This morning's post is not so much about what's on today's front pages as what isn't on them, apart from the little slot marked in red at the bottom of the Telegraph.
The death of the composer Pierre Boulez.
OK, he's hardly in the same newsworthiness league as Lemmy as far as the pops are concerned. He was 20 years older, for a start. But the passing of such a force for modern classical music surely deserves a mention a little earlier than page 12 of the Guardian or page 16 of the Independent?
At least they offered a news story in addition to their obituaries. The Times didn't even go that far.
Readers who persevered to the end of a page three story about Nicola Benedetti's views on how classical concerts can shake off their stuffy image were alerted to the death by the one-line cross-reference: Pierre Boulez, Obituary, page 49.
Let's pause to think about that for a moment.
It's a perfectly good subject. And a fantastic opportunity to give prominence at the same time to one of the great modernisers of classical music. A man who worked with a president to set up an institute for the development of modern music, where composers could work hand-in-glove with the best performers and technologists, with the latest computers at their fingertips.
But no. Old man dies is not news unless he happens to be a drug-abusing rocker or a former politician suspected of sexual abuse decades ago.
Much better to give the other slot on page three to a viral video of people jumping over a puddle in Newcastle. Yes, it's fun. But it's also something shared on Facebook or Twitter. I looked at it this morning, alerted not by The Times, but by social media. It's a laugh. It's interesting that a puddle attracts viewers in America - although the numbers aren't that sensational - but it's a story that could have been told further back in the paper.
Funnily enough, the paper's page three on the day after Lemmy's death was announced looked quite similar to today's. And funnily enough, it gave Lemmy exactly the slot that I'm suggesting might have been used for Boulez today (I give up on any idea that it might have made the page lead).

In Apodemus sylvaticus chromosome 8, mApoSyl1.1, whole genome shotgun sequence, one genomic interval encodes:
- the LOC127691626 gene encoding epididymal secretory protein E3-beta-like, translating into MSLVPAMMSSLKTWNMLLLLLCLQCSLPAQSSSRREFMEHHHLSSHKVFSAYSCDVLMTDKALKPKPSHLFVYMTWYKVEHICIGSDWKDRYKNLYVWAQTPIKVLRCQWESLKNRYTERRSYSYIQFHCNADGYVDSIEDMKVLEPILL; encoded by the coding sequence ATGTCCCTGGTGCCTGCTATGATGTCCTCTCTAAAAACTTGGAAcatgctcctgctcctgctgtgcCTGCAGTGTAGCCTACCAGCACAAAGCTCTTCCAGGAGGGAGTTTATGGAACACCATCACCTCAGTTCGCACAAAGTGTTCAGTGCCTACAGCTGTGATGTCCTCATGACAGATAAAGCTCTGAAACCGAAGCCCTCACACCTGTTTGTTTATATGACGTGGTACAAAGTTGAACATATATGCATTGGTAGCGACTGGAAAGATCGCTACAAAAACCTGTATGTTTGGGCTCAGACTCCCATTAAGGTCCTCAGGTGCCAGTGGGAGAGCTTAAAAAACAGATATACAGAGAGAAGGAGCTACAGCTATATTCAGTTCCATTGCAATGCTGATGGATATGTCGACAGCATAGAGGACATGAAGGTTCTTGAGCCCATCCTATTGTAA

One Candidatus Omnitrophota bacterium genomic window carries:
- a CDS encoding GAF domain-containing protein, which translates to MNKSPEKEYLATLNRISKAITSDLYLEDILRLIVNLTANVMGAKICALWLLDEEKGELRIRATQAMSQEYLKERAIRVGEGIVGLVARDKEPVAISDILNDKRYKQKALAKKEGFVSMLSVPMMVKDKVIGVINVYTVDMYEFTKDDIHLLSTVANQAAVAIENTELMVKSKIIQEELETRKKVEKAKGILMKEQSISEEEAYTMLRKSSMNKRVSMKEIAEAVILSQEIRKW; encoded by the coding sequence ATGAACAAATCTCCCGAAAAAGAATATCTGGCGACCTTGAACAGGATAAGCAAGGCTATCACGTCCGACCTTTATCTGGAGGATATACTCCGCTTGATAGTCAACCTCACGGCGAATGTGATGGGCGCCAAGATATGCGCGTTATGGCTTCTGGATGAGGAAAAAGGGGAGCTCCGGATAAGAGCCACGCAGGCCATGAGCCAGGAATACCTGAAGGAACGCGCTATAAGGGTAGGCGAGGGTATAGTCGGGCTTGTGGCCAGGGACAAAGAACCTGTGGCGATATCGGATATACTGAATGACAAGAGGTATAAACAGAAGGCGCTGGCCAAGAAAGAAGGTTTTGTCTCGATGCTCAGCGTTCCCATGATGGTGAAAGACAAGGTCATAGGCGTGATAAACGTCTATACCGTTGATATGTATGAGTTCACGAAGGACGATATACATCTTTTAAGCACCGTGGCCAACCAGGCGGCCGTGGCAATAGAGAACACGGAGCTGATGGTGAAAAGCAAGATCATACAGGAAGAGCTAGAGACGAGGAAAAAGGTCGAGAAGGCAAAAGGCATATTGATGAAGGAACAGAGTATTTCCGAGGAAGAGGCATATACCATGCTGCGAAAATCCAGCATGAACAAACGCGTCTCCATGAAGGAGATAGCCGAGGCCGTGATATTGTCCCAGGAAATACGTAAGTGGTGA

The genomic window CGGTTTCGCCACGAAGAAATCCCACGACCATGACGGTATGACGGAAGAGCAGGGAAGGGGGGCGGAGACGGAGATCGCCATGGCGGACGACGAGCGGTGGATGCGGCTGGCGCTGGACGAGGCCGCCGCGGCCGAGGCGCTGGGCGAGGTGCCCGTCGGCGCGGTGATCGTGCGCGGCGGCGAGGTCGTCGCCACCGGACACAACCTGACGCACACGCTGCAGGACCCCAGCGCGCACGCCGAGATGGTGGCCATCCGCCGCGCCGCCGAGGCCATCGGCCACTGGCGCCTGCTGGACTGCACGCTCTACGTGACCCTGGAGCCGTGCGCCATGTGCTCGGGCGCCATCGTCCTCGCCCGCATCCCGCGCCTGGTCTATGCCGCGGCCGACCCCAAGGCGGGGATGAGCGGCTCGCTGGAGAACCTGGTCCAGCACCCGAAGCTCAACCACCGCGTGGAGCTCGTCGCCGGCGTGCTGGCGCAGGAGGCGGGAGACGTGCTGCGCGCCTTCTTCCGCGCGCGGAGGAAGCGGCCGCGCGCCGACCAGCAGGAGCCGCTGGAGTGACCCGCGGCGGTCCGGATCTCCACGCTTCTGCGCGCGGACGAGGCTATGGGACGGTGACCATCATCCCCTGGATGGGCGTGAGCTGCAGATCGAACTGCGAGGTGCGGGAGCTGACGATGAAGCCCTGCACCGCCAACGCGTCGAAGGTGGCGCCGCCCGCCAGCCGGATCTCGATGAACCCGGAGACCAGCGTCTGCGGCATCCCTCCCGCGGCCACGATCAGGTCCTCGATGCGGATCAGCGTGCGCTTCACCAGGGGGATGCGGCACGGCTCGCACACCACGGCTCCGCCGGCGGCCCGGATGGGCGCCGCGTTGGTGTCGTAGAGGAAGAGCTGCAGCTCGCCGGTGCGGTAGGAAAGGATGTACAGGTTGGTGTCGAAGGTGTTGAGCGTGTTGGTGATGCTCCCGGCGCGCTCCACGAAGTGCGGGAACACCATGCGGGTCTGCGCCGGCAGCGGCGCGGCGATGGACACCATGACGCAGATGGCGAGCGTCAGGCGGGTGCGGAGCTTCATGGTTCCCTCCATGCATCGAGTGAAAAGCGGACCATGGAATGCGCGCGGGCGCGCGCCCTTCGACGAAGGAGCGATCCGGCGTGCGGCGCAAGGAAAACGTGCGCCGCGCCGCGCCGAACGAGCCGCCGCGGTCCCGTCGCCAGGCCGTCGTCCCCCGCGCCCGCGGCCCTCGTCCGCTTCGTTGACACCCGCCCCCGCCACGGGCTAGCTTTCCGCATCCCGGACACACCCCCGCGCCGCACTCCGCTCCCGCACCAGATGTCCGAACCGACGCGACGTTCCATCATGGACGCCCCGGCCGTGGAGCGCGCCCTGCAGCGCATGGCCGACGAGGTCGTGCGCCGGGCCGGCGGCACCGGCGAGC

In the Independent, Jessica Duchen is given news space for her appreciation and she grabs it with this summary of Boulez's importance in her opening paragraph:
"not only one of the greatest composers of his era. He was also a masterful conductor, a visionary thinker, an influential writer and a towering figurehead for new music. He was a unique soul whose energy and focus could leave a profound impact upon those who encountered him".But the paper still gave more space, further forward, to the forthcoming appearance of the Thick of It actor and panel show regular Chris Addison in a comic opera at Covent Garden. He says he hopes that fans of his television work will be tempted to go and see him and discover that opera isn't "exclusive, impenetrable and super posh".
Yes, the obits are all thorough, a full page in the Independent, Telegraph and Guardian, two in The Times. But isn't it time news editors took off the showbizzy blinkers and started recognising that a person's newsworthiness doesn't begin and end with his or her television or social media profile?
The music of Pierre Boulez will not be to everybody's taste. But neither is Motorhead's. Here is a YouTube video of Michael Barenboim playing Anthèmes II at the Proms a couple of years back.
It's a solo piece, the extra sounds are produced electronically by IRCAM, that institute set up at the behest of Georges Pompidou in the 1970s. The music was written in 1997 - almost a decade after Ace of Spades.
Oh yes, and if you're counting, the hatful of honours showered on Boulez incuded 26 Grammys. That puts him five behind record-holder Sir George Solti and four ahead of U2, the most-honoured group. Lemmy never got one.
I've wittered about this sort of thing before. Here is the link to a previous blogpost, Why is arts coverage so lamentable, and another about the double Nobel laureate Fred Sanger